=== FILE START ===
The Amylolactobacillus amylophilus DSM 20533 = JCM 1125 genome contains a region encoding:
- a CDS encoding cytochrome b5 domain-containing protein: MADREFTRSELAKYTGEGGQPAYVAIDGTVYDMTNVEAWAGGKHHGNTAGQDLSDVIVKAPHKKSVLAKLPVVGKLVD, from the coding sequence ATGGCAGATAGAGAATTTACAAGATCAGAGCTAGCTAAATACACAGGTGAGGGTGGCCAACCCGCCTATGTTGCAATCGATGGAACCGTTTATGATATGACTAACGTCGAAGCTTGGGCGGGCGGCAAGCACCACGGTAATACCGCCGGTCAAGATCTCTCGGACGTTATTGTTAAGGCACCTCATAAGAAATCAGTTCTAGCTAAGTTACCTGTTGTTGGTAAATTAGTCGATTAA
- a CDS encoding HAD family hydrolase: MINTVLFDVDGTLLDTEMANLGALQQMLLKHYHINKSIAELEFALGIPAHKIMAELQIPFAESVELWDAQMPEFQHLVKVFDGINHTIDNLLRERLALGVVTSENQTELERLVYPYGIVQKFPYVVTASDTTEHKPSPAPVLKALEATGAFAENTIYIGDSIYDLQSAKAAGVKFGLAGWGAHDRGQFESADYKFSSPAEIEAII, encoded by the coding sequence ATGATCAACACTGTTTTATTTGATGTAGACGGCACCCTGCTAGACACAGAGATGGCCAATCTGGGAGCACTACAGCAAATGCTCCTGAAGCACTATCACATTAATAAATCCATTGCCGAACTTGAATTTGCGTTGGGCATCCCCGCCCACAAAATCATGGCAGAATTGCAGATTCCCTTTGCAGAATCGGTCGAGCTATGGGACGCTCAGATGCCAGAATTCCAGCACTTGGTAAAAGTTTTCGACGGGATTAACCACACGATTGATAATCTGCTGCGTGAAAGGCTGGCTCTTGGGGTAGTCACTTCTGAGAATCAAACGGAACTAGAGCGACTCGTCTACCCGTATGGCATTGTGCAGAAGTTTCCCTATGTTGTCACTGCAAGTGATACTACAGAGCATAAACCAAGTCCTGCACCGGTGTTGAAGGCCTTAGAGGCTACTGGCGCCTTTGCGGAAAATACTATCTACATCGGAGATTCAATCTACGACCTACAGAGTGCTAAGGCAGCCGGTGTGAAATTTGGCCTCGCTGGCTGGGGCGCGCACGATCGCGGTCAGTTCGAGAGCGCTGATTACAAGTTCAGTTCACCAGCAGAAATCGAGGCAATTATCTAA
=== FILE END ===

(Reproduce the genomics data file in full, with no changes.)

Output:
The Amylolactobacillus amylophilus DSM 20533 = JCM 1125 genome contains a region encoding:
- a CDS encoding cytochrome b5 domain-containing protein: MADREFTRSELAKYTGEGGQPAYVAIDGTVYDMTNVEAWAGGKHHGNTAGQDLSDVIVKAPHKKSVLAKLPVVGKLVD, from the coding sequence ATGGCAGATAGAGAATTTACAAGATCAGAGCTAGCTAAATACACAGGTGAGGGTGGCCAACCCGCCTATGTTGCAATCGATGGAACCGTTTATGATATGACTAACGTCGAAGCTTGGGCGGGCGGCAAGCACCACGGTAATACCGCCGGTCAAGATCTCTCGGACGTTATTGTTAAGGCACCTCATAAGAAATCAGTTCTAGCTAAGTTACCTGTTGTTGGTAAATTAGTCGATTAA
- a CDS encoding HAD family hydrolase: MINTVLFDVDGTLLDTEMANLGALQQMLLKHYHINKSIAELEFALGIPAHKIMAELQIPFAESVELWDAQMPEFQHLVKVFDGINHTIDNLLRERLALGVVTSENQTELERLVYPYGIVQKFPYVVTASDTTEHKPSPAPVLKALEATGAFAENTIYIGDSIYDLQSAKAAGVKFGLAGWGAHDRGQFESADYKFSSPAEIEAII, encoded by the coding sequence ATGATCAACACTGTTTTATTTGATGTAGACGGCACCCTGCTAGACACAGAGATGGCCAATCTGGGAGCACTACAGCAAATGCTCCTGAAGCACTATCACATTAATAAATCCATTGCCGAACTTGAATTTGCGTTGGGCATCCCCGCCCACAAAATCATGGCAGAATTGCAGATTCCCTTTGCAGAATCGGTCGAGCTATGGGACGCTCAGATGCCAGAATTCCAGCACTTGGTAAAAGTTTTCGACGGGATTAACCACACGATTGATAATCTGCTGCGTGAAAGGCTGGCTCTTGGGGTAGTCACTTCTGAGAATCAAACGGAACTAGAGCGACTCGTCTACCCGTATGGCATTGTGCAGAAGTTTCCCTATGTTGTCACTGCAAGTGATACTACAGAGCATAAACCAAGTCCTGCACCGGTGTTGAAGGCCTTAGAGGCTACTGGCGCCTTTGCGGAAAATACTATCTACATCGGAGATTCAATCTACGACCTACAGAGTGCTAAGGCAGCCGGTGTGAAATTTGGCCTCGCTGGCTGGGGCGCGCACGATCGCGGTCAGTTCGAGAGCGCTGATTACAAGTTCAGTTCACCAGCAGAAATCGAGGCAATTATCTAA